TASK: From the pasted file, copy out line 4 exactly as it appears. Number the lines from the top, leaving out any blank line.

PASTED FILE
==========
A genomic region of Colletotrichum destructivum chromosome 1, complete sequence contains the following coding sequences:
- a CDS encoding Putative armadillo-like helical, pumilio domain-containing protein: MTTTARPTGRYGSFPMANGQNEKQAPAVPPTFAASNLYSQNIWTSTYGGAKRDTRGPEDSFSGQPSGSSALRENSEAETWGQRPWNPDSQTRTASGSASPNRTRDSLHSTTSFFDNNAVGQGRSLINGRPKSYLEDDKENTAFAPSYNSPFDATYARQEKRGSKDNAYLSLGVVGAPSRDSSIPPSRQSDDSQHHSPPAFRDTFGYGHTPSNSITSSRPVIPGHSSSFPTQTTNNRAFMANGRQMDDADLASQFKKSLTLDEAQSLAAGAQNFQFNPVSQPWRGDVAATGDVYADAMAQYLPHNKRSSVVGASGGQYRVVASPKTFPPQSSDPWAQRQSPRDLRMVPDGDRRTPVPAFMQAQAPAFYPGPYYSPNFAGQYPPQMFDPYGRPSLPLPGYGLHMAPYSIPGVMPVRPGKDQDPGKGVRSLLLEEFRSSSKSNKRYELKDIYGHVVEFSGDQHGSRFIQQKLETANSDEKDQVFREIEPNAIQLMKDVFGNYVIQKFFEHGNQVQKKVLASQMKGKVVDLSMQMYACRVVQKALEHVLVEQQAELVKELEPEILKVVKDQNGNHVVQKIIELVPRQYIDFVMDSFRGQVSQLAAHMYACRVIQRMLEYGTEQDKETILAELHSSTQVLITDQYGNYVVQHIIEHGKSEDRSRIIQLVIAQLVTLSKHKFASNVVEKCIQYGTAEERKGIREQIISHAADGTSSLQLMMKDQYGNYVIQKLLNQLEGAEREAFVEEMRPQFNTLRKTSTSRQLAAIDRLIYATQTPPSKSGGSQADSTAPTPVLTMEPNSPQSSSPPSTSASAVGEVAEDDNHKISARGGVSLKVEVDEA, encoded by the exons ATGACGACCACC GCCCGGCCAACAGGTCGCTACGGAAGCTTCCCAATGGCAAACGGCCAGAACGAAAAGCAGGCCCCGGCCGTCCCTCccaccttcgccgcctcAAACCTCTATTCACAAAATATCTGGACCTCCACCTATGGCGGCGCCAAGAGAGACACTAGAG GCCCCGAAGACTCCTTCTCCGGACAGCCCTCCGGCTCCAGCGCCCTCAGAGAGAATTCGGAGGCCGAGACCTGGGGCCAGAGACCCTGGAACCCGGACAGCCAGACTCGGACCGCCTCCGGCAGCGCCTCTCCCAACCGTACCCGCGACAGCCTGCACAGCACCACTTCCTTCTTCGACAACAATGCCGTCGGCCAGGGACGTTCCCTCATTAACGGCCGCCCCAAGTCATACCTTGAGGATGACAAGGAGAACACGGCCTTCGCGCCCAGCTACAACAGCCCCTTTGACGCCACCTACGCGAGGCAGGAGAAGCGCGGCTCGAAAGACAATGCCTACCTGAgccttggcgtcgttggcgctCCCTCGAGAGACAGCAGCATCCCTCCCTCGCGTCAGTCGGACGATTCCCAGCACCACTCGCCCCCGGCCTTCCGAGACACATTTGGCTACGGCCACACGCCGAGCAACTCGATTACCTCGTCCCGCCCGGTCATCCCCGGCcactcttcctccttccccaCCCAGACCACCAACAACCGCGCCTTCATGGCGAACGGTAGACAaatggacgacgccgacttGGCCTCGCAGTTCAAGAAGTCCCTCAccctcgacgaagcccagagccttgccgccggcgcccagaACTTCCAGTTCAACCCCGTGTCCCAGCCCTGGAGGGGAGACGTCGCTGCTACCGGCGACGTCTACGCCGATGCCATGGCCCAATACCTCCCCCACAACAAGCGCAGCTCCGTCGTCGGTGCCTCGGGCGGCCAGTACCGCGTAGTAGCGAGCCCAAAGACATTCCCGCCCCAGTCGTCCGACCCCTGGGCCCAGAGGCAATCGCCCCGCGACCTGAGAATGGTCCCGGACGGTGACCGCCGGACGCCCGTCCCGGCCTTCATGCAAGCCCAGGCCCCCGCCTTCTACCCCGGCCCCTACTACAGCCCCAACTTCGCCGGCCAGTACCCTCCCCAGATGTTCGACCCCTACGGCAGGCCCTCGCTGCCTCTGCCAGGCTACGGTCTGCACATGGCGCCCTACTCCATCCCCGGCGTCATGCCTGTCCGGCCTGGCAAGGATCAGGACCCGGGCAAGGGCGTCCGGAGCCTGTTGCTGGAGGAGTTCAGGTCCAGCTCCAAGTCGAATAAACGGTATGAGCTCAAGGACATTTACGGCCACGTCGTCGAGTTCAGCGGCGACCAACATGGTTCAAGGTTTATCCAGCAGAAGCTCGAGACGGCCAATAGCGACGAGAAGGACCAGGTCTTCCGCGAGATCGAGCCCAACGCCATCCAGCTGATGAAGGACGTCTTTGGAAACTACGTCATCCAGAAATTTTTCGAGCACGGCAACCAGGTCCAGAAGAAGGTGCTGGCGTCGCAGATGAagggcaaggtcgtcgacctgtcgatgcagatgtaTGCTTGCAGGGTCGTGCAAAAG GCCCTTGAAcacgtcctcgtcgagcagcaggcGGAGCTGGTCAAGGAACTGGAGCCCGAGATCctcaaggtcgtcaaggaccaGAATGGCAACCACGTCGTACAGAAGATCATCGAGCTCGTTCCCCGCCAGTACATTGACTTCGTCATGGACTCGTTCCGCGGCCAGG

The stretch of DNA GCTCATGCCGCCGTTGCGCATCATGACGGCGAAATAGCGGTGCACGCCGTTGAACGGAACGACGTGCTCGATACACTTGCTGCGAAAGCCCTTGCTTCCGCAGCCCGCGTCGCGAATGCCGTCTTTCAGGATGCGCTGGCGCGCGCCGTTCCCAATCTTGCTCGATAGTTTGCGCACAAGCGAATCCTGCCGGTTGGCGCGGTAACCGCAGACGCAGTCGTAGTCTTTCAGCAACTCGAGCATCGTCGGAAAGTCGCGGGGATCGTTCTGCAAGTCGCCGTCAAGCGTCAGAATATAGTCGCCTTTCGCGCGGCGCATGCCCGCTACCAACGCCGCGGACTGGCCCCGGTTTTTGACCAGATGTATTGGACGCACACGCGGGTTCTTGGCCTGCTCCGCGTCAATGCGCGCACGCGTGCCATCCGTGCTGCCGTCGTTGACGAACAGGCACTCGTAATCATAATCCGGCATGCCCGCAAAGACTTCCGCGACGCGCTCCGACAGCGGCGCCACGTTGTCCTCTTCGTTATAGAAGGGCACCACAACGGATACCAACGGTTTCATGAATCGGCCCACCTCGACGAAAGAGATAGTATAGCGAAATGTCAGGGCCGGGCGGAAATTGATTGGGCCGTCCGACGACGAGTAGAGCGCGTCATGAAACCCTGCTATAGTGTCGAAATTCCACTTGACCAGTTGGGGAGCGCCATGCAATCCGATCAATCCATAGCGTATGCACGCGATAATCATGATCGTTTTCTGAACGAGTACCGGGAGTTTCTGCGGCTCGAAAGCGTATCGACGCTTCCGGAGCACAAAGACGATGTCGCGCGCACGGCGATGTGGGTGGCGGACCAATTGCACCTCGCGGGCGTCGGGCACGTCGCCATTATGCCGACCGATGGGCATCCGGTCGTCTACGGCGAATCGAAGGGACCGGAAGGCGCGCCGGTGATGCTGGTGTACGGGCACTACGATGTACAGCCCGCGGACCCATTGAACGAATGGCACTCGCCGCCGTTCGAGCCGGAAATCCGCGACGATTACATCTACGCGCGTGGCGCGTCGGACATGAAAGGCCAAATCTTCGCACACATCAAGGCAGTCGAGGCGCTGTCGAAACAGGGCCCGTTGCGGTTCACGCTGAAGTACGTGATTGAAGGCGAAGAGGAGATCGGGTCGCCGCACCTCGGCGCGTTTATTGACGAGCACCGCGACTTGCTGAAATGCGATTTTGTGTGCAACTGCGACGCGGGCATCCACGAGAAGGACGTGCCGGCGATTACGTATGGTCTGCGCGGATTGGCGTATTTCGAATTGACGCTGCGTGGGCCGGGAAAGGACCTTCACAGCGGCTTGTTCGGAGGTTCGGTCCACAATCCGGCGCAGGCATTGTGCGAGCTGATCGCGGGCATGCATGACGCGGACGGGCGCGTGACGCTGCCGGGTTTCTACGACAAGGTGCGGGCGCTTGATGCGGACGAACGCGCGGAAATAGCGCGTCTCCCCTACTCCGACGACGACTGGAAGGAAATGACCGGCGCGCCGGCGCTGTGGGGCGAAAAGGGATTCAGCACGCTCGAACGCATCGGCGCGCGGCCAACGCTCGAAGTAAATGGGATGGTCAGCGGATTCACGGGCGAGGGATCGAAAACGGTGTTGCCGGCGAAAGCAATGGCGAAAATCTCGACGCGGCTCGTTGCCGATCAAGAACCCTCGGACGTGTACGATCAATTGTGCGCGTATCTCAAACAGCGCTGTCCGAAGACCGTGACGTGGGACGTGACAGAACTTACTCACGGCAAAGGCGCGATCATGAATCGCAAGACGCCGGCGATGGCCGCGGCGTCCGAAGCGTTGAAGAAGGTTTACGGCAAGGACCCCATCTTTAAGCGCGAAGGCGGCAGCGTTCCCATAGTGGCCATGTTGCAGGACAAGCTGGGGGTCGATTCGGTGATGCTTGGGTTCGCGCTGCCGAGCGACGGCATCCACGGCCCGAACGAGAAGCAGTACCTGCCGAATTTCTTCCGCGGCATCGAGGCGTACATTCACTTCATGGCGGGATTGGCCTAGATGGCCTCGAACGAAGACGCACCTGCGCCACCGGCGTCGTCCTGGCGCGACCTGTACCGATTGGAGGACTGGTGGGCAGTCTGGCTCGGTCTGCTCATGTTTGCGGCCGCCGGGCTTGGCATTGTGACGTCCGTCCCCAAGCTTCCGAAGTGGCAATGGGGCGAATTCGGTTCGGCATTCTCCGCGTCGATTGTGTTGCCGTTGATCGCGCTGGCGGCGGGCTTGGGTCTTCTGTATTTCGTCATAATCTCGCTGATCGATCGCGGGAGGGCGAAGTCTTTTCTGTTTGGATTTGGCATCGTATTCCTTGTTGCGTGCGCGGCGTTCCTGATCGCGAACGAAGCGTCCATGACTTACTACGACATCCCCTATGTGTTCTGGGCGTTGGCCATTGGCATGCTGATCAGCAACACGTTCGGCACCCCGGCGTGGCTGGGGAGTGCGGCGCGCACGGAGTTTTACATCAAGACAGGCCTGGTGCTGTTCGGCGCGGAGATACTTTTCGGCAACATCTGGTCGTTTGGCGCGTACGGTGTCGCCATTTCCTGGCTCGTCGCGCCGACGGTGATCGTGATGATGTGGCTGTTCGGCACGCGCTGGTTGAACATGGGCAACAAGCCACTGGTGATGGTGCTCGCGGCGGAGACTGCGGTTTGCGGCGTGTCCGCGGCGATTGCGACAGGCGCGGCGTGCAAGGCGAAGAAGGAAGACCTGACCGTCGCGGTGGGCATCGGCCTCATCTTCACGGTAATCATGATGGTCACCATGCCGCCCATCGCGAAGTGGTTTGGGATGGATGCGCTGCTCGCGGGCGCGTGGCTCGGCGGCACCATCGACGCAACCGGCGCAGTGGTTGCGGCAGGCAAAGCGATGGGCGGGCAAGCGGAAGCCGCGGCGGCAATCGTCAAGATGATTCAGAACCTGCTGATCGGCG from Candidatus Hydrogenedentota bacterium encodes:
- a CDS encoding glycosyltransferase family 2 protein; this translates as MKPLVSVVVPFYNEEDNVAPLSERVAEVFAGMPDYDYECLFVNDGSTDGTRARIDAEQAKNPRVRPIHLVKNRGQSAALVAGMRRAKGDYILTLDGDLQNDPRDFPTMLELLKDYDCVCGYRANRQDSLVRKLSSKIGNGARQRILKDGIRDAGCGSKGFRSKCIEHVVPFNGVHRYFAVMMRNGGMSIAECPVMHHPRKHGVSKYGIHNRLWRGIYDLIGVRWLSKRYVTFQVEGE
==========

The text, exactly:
- a CDS encoding glycosyltransferase family 2 protein; this translates as MKPLVSVVVPFYNEEDNVAPLSERVAEVFAGMPDYDYECLFVNDGSTDGTRARIDAEQAKNPRVRPIHLVKNRGQSAALVAGMRRAKGDYILTLDGDLQNDPRDFPTMLELLKDYDCVCGYRANRQDSLVRKLSSKIGNGARQRILKDGIRDAGCGSKGFRSKCIEHVVPFNGVHRYFAVMMRNGGMSIAECPVMHHPRKHGVSKYGIHNRLWRGIYDLIGVRWLSKRYVTFQVEGE